Re: Extremely precise sonogram ?


Forums > MaxMSP > Extremely precise sonogram ?
August 9, 2010 | 7:23 pm

>> jebb said:
>> Alexandre, did you find some solutions for your problem ?

Sorry i didn’t find the time to go over all this, plus AlexHarker is right that it should better involve some C or Java (at least for the REASSIGNMENT algorithm.)

>>But this oversampling technique … That was Alexandre’s goal I think.

No! it was just a useless idea i thought about at the beginning of this threat. As AlexHarker pointed many times in the threat – Thanks for your patience, Alex :-) – and explained to us, beginners in fft, OVERSAMPLING in itself will NOT increase resolution in the FFT.

>> Is it possible to find such a High Resolution sonogram ??

I’m sure it is. When i said above: "this reassignment method is only the 3/5 in the way to the best sonogram that can be done." i should have said the 1/5…

We should think about pixels in sonograms as "probabilities" for a frequency to be there. As many guys pointed above, at a special instant of sound, at a special sample, there is no frequencies at all, we can only guess a probability for that frequency to be around. A sonogram is nothing real or physical. It is just an imagination of a sound. Exactly like our brain treatment, when we listen to music and sounds, is. So, looking for "the deep truth of the signal" is not the good manner to think about sonograms. The only physical truth is the signal itself. So what i dream as an "extremely precise sonogram" is just something that approch the "special treatment of probabilities" that my brain is doing when i listen to sounds and music. The "REASSIGNMENT method" of Izotope RX, used with *32 X and Y overlaps, is far better than standard FFT, but it’s still far from ideal because of the spiderweb-like artifacts produced everywhere…
…How do we know that they are artifacts, and not real pitched sounds ? This is because they change their positions completely everytime that you change the FFT window size! they are MOVING! And there are some areas in the sonogram full of these spiderweb artifacts: What does this means ? : A potentially infinite number of frequencies in this area, or, wrote differently, an equivalent probability for all the frequencies in the area: This is what is called NOISE. Now take 10, 20 or even 60 differents sonograms like that, each one made using a different fourier window size, then mix them all, and you’ll approach – i think – the holy grail : The spiderwebs should then disappear to show some rather soft "fields of noise", while "very-high-probability-paths-of-pitched-content" will still look like really pitched content. You will SEE WHAT YOU HEAR. Not blurry patés nor spiderweb.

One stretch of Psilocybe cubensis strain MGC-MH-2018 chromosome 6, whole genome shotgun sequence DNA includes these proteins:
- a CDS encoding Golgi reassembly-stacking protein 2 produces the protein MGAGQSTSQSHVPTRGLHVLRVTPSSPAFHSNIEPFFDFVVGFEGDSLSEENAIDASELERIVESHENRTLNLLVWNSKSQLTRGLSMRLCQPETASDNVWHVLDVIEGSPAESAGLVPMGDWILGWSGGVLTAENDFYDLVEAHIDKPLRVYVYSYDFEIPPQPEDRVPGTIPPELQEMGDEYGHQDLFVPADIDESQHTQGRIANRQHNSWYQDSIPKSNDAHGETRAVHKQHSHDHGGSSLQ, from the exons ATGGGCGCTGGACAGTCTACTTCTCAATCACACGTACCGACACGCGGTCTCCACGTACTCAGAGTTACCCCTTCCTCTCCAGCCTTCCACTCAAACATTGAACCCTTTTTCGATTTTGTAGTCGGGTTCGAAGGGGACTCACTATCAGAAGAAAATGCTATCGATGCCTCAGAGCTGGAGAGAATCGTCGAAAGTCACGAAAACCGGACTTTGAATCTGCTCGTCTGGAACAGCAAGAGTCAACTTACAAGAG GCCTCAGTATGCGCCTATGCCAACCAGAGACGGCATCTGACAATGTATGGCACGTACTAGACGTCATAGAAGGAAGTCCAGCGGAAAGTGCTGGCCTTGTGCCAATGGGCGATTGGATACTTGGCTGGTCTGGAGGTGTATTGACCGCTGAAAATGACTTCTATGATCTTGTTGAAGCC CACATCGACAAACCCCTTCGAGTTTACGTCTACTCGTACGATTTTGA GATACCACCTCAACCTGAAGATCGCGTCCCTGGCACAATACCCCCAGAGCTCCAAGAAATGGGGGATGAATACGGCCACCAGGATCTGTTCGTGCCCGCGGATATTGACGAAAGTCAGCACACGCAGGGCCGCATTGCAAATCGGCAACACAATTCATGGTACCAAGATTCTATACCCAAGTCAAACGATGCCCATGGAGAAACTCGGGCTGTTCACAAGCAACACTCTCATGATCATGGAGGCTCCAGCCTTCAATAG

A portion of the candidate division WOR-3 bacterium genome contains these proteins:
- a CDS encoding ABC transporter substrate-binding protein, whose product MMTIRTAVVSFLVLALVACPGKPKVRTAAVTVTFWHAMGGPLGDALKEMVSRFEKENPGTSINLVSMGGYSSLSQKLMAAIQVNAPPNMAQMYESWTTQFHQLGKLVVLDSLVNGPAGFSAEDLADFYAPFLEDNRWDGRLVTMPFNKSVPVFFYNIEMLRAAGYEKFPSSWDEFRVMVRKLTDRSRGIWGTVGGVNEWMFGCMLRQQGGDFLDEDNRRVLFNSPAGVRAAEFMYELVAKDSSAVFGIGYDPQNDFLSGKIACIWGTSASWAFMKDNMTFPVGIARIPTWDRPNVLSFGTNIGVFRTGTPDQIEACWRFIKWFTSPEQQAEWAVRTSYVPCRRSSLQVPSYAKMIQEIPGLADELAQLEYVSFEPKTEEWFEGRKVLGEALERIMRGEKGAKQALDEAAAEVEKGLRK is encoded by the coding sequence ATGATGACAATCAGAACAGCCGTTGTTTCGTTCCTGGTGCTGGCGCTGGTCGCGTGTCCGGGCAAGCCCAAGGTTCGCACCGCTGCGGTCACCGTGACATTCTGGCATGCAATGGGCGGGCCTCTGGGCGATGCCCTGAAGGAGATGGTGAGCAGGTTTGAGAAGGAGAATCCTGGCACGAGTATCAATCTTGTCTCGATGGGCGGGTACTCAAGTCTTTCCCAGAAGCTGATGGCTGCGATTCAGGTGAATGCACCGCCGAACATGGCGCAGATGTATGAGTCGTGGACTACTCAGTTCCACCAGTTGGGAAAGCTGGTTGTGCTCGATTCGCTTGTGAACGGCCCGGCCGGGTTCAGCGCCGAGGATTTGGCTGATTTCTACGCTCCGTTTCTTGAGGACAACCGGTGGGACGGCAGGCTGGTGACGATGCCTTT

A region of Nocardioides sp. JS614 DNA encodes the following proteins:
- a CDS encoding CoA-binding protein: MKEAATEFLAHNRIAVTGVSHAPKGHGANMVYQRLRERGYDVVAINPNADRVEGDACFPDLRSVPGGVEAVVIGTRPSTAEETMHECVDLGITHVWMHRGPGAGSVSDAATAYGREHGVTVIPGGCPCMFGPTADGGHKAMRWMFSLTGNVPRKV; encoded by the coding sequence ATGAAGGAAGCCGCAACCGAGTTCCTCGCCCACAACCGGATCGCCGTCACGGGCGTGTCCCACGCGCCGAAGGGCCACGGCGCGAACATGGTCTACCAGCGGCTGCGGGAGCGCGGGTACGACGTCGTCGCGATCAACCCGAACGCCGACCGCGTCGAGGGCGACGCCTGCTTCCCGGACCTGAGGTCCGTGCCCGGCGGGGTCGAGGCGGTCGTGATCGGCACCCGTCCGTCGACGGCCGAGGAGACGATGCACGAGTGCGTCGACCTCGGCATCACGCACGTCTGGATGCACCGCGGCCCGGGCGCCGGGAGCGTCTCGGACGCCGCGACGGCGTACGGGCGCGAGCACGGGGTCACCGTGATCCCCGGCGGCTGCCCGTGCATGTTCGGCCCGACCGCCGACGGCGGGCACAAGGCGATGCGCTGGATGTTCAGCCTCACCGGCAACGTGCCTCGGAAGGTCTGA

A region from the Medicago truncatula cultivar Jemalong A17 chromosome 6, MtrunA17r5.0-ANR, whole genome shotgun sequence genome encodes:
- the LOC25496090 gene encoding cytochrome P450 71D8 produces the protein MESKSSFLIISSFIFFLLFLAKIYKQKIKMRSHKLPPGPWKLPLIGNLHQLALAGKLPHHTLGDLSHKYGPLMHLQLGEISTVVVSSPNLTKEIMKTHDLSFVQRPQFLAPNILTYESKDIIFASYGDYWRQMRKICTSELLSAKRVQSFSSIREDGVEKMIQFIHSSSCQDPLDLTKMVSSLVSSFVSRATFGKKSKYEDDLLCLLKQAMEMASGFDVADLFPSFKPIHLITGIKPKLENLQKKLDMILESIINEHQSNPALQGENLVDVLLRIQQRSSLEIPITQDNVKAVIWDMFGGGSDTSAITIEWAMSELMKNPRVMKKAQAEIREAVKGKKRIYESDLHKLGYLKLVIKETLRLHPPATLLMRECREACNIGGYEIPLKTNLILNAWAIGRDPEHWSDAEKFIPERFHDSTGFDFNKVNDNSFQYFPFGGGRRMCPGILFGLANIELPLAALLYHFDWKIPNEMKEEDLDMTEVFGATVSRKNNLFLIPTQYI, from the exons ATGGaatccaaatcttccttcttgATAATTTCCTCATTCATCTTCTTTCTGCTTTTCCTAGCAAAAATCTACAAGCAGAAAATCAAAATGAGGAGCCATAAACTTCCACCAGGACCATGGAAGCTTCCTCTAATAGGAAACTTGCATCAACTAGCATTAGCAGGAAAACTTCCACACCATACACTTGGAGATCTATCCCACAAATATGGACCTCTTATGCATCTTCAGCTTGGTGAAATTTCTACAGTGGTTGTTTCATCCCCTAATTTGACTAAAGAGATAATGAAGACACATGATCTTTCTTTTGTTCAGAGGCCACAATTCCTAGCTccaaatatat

>>…be able to show just a 1-second-long line of 1 pixel of width at 440hz, but instead, there will always be artefacts.

Using a bunch of mixed sonograms using the "reassignment method", It will be possible, because, again, the artefacts are MOVING when you change the fft size :
Take 5 Izotope RX sonograms (with reassignment option checked and *32 x and y overlaps) from 5 differents fft sizes. Now do it again after resampling your sound at 8 differents frequencies between 32Hz and 48Hz.
(Because FFT works only with powers of 2 – from what i understood, for efficiency reasons – resampling the signal can be a workaround: i will be equivalent to non-power-of-2 fourier windows sizes.)
So now you get 5*8= 40 screen-shots… then mix them all together using jitter or even photoshop: what should happen is that the artifacts produced by the "reassignment method" would just disappear, because they are different for each screen-shot, but not the 440Hz tone.
Do you guys start to see what i mean ?

> seejayjames said:
> ..especially the saw~ one. Would love a high-res version of that too

hehe, you americans like ufos! Here below is a not-so-much-more high-res of the ufos. You can make your own using the free trial of RX: http://www.izotope.com/products/audio/rx/download.asp This is not a real "saw" but a kind of dephased saw made from cosines instead of sines* (made using that : http://cycling74.com/forums/topic.php?id=25102 ) (*the first second of the sound attached below)

> Was wondering if there’s any way to put poly~ to work on this

Go ahead!
I see the steps like this:

1- Time-overlap is already an option in the fft objects in max, but not Frequency-overlap : Creating it by shifting a bit the sound, 16 or 32 times (using [freqshift~], maybe) should work, i think. (shifting amount = Bin width divided 16 or 32) Then interleave all the 16 or 32 FTTs in one jitter matrix.

2- Find the way to apply the "Reassignment method" on this, either writing a C external object using LORIS: http://www.hakenaudio.com/Loris/ (maybe even swap the first step and process all the FFT inside the external), or using the example from volker: http://cycling74.com/forums/topic.php?id=22200 (patch near the end of the thread)

3- At this point, i think each poly~ should be used to compute a different sonogram using a different FFT window size. And some of the poly~ should also use a resampled sound, like i explained above: it will be equivalent to non-power-of-2 fourier windows sizes: Examining reassigned sonograms in RX, my feeling is that powers of 2 for window sizes are not enough to clear completely the artifacts.

4- Simply mix all the sonograms together. The more sonograms you compute from different FFT sizes, the more clean the result, i think.

Note: Even you have a 24-core cpu, i think you’ll stay far from a real time sonogram from adc~…
(how many TeraHertz are our brains analyzing music ?)

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